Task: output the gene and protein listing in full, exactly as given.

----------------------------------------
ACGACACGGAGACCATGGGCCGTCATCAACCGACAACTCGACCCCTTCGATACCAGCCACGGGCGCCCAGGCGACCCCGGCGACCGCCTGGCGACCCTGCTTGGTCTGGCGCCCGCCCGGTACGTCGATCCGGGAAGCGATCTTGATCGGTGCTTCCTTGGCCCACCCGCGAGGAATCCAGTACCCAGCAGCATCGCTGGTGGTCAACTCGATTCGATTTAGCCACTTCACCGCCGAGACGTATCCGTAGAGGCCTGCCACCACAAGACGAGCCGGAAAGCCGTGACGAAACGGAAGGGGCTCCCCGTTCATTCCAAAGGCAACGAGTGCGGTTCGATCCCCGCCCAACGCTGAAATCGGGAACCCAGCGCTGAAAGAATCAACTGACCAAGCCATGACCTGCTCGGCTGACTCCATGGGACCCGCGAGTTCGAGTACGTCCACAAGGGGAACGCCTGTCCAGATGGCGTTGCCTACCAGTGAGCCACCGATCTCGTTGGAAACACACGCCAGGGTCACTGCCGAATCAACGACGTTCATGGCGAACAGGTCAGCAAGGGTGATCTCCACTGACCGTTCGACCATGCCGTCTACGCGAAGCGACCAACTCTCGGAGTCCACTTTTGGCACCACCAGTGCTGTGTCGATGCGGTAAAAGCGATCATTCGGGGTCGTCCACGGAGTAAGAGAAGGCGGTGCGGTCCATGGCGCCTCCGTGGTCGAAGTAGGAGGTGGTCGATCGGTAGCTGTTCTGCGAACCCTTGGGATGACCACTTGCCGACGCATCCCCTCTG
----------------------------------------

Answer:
ACGACACGGAGACCATGGGCCGTCATCAACCGACAACTCGACCCCTTCGATACCAGCCACGGGCGCCCAGGCGACCCCGGCGACCGCCTGGCGACCCTGCTTGGTCTGGCGCCCGCCCGGTACGTCGATCCGGGAAGCGATCTTGATCGGTGCTTCCTTGGCCCACCCGCGAGGAATCCAGTACCCAGCAGCATCGCTGGTGGTCAACTCGATTCGATTTAGCCACTTCACCGCCGAGACGTATCCGTAGAGGCCTGCCACCACAAGACGAGCCGGAAAGCCGTGACGAAACGGAAGGGGCTCCCCGTTCATTCCAAAGGCAACGAGTGCGGTTCGATCCCCGCCCAACGCTGAAATCGGGAACCCAGCGCTGAAAGAATCAACTGACCAAGCCATGACCTGCTCGGCTGACTCCATGGGACCCGCGAGTTCGAGTACGTCCACAAGGGGAACGCCTGTCCAGATGGCGTTGCCTACCAGTGAGCCACCGATCTCGTTGGAAACACACGCCAGGGTCACTGCCGAATCAACGACGTTCATGGCGAACAGGTCAGCAAGGGTGATCTCCACTGACCGTTCGACCATGCCGTCTACGCGAAGCGACCAACTCTCGGAGTCCACTTTTGGCACCACCAGTGCTGTGTCGATGCGGTAAAAGCGATCATTCGGGGTCGTCCACGGAGTAAGAGAAGGCGGTGCGGTCCATGGCGCCTCCGTGGTCGAAGTAGGAGGTGGTCGATCGGTAGCTGTTCTGCGAACCCTTGGGATGACCACTTGCCGACGCATCCCCTCTG